A battle beneath the waves: Purple urchins thrive, starving out red urchins used in sushi

Purple sea urchins are thriving off California as the climate warms, but their voracious appetite for kelp is starving out red urchins, which are used in sushi. (Photo by Elaine with Grey Cats via Flickr/Creative Commons)

By stripping California’s vast coastal kelp forests, purple sea urchins deprive many sea creatures of food and shelter. Unlike red urchins, purple urchins can’t be used for the delicacy known as uni. (Photo by Jerry Kirkhart via Flickr/Creative Commons)

SANTA BARBARA, Calif. – Boats bobbed on a gentle current as Jeff Maassen, a sea-urchin diver for 30 years, filled up his fuel tank at the wharf.

He waved to fellow fishermen, then set out for the Channel Islands off Santa Barbara, where he would dive for the next few days.

Maassen harvests red sea urchins, which he sells to processors in Oxnard, Long Beach and Los Angeles. Sushi restaurants prepare the urchins as uni, a delicacy that comes from the meaty gonads of red sea urchins.

But Maassen and other divers aren’t harvesting as many red sea urchins because climate change has raised ocean temperatures, allowing the purple sea urchin to thrive along the California coast. Purple sea urchins, which are not harvested for human consumption, devour the kelp forests, leaving nothing for red sea urchins.

This is the gear long time sea-urchin diver Jeff Maassen uses when he goes out on the ocean to harvest red sea urchins. (Photo by Emily Fohr/Cronkite News)

“We’re seeing more El Niños. We’re seeing warmer water currents dominating our coastal ecosystem, and that’s changing everything as we used to know it,” Maassen said.

“The red sea urchins are starving to death. Everything’s getting stressed right now because of a lack of food and a lack of healthy ecosystem.”

Jenn Caselle, a research biologist at the Marine Science Institute at the University of California, Santa Barbara, said California coastal waters have experienced a devastating loss of kelp forests. That affects the entire underwater ecosystem, she said, because it provides food and homes for a variety of marine life. And kelp is the main food source for red sea urchins.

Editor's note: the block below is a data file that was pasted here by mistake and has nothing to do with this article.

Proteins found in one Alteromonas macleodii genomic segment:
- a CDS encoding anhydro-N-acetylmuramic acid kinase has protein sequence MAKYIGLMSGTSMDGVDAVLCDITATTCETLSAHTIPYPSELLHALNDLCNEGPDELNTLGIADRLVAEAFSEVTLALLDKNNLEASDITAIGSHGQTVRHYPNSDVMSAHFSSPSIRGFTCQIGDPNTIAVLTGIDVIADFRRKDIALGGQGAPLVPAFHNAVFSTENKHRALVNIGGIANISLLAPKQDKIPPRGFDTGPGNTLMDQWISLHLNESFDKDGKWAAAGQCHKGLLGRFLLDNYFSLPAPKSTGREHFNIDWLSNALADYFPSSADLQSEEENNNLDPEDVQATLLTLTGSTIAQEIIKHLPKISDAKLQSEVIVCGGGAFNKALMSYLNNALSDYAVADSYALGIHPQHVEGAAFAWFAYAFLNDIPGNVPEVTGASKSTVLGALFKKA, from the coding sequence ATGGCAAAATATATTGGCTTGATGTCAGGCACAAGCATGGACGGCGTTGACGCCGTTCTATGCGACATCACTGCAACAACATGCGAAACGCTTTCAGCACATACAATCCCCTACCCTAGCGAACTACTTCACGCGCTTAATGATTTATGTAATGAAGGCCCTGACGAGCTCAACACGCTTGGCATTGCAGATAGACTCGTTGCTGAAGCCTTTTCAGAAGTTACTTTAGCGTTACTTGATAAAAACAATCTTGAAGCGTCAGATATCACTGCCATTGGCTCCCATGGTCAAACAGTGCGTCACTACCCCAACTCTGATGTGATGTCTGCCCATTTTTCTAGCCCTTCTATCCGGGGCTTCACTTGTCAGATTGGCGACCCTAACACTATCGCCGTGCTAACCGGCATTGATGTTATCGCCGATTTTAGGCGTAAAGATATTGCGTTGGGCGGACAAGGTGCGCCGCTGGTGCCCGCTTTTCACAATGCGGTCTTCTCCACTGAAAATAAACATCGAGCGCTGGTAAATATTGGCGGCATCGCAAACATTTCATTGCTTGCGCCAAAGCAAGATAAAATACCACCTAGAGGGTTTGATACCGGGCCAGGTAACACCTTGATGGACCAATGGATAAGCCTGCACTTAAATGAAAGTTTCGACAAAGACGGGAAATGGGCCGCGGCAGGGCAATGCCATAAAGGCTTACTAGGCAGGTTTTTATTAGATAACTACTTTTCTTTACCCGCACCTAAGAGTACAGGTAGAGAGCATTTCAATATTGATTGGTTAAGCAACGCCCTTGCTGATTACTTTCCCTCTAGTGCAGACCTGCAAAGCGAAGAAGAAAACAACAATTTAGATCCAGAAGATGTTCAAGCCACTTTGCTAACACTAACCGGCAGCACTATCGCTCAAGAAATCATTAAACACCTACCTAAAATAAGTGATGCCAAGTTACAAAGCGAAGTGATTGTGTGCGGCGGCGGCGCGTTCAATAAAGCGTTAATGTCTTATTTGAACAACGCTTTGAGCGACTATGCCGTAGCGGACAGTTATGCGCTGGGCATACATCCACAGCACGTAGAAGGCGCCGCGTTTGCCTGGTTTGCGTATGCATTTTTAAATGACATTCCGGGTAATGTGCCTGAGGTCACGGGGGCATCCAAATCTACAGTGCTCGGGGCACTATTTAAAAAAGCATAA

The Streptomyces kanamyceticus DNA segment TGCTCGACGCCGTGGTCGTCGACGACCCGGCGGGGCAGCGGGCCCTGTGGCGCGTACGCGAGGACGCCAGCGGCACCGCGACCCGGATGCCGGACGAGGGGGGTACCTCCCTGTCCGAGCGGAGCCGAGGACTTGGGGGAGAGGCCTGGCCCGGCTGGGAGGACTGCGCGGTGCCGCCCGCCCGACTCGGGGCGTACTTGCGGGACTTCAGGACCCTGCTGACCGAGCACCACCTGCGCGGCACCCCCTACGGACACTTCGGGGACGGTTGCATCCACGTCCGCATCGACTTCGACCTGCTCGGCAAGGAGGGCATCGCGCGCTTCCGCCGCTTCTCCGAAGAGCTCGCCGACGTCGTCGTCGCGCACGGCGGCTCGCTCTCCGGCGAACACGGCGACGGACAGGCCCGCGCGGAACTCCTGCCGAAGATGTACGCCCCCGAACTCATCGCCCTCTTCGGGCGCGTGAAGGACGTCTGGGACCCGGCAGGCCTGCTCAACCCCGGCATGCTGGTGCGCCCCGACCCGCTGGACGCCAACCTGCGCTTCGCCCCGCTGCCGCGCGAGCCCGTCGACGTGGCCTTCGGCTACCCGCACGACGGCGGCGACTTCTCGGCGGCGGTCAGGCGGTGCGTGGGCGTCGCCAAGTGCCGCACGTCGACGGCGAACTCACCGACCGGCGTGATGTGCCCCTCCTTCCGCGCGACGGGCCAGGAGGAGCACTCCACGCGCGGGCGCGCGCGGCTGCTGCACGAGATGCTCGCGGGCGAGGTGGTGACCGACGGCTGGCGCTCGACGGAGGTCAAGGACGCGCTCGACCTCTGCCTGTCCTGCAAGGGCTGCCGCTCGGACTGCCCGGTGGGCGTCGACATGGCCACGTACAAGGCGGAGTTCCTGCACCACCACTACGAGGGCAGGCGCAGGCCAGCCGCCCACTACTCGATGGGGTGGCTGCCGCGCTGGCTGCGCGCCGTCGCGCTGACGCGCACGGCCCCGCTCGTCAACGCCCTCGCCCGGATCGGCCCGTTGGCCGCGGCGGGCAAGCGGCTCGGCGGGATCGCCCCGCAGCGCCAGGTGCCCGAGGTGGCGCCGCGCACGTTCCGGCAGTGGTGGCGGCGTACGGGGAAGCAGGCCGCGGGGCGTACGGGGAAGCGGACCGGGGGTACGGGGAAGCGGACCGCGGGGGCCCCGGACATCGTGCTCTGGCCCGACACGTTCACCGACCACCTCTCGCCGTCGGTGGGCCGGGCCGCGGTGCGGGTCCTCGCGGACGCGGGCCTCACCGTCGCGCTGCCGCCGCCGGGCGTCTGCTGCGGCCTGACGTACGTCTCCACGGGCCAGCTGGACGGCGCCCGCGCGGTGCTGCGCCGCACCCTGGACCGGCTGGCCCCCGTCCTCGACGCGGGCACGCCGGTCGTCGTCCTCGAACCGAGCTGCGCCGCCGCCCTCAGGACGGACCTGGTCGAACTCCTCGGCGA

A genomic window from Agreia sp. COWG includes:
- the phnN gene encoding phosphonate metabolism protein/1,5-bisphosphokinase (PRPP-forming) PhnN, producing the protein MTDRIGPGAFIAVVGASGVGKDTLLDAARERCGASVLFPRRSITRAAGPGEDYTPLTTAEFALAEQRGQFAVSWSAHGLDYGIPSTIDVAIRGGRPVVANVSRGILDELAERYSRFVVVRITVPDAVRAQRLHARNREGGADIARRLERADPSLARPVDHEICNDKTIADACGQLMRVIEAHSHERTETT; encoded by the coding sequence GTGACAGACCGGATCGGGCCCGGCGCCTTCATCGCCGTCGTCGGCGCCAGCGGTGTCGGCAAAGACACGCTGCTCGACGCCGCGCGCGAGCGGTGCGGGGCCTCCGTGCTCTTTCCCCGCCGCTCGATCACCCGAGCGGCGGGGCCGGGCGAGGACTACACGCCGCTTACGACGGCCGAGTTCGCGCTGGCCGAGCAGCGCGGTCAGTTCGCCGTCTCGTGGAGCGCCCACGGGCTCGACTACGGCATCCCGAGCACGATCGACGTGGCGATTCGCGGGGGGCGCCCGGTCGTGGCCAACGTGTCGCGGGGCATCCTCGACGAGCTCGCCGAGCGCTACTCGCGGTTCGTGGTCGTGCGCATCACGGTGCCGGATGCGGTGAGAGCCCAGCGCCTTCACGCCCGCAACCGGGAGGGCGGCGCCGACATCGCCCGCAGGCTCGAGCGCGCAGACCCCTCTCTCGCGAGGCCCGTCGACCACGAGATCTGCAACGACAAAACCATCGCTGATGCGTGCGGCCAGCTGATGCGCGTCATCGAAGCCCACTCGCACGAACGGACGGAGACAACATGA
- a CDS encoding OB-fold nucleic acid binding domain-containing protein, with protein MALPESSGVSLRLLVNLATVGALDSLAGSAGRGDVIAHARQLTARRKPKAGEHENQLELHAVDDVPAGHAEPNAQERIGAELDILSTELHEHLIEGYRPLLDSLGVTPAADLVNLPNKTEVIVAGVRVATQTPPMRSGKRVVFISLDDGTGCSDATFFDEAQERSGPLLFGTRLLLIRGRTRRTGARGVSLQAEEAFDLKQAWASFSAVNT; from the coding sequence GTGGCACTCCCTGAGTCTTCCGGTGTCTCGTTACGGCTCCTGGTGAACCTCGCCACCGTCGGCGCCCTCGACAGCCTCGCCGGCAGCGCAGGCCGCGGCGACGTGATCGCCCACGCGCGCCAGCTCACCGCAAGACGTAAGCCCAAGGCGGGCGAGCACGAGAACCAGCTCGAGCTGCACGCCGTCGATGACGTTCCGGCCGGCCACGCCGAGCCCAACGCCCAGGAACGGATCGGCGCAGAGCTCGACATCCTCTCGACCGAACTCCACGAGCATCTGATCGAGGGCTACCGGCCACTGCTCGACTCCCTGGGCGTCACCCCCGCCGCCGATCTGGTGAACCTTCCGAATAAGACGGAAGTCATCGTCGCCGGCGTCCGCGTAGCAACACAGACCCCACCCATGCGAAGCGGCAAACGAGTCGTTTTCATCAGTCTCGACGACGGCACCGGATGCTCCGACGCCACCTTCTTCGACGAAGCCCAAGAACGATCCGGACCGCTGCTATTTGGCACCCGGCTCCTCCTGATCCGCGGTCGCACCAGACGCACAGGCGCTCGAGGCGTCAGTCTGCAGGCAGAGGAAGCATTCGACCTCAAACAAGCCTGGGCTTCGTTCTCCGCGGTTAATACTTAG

“The Northern California coast has taken a beating, and the kelp loss is almost 100 percent,” Caselle said.

In 2016, California’s statewide red sea urchin harvest dropped to a new low of 5.3 million pounds – the lowest since the 1970s.

In October of this year, the California Department of Fish and Wildlife approved a 90-day extension that increased the bag limit of purple sea urchins from 35 individual urchins to 20 gallons in Sonoma and Mendocino counties.

Although efforts to manually remove purple sea urchins are underway in Northern California, Caselle and Maassen stress that collaboration between researchers and fishermen is vital to the red sea urchin’s survival.

“Fishermen have a huge wealth of natural history knowledge and knowledge about their fishery and knowledge about the organisms that they’re fishing, and scientists would do well to listen to them,” Caselle said.

Maassen hopes Fish and Wildlife and local scientists can find solutions to save the red sea urchins.

“It would break my heart if I couldn’t do it anymore,” he said.

– Video by Emily Fohr

This story is part of Elemental: Covering Sustainability, a multimedia collaboration between Cronkite News, Arizona PBS, KJZZ, KPCC, Rocky Mountain PBS and PBS SoCal.

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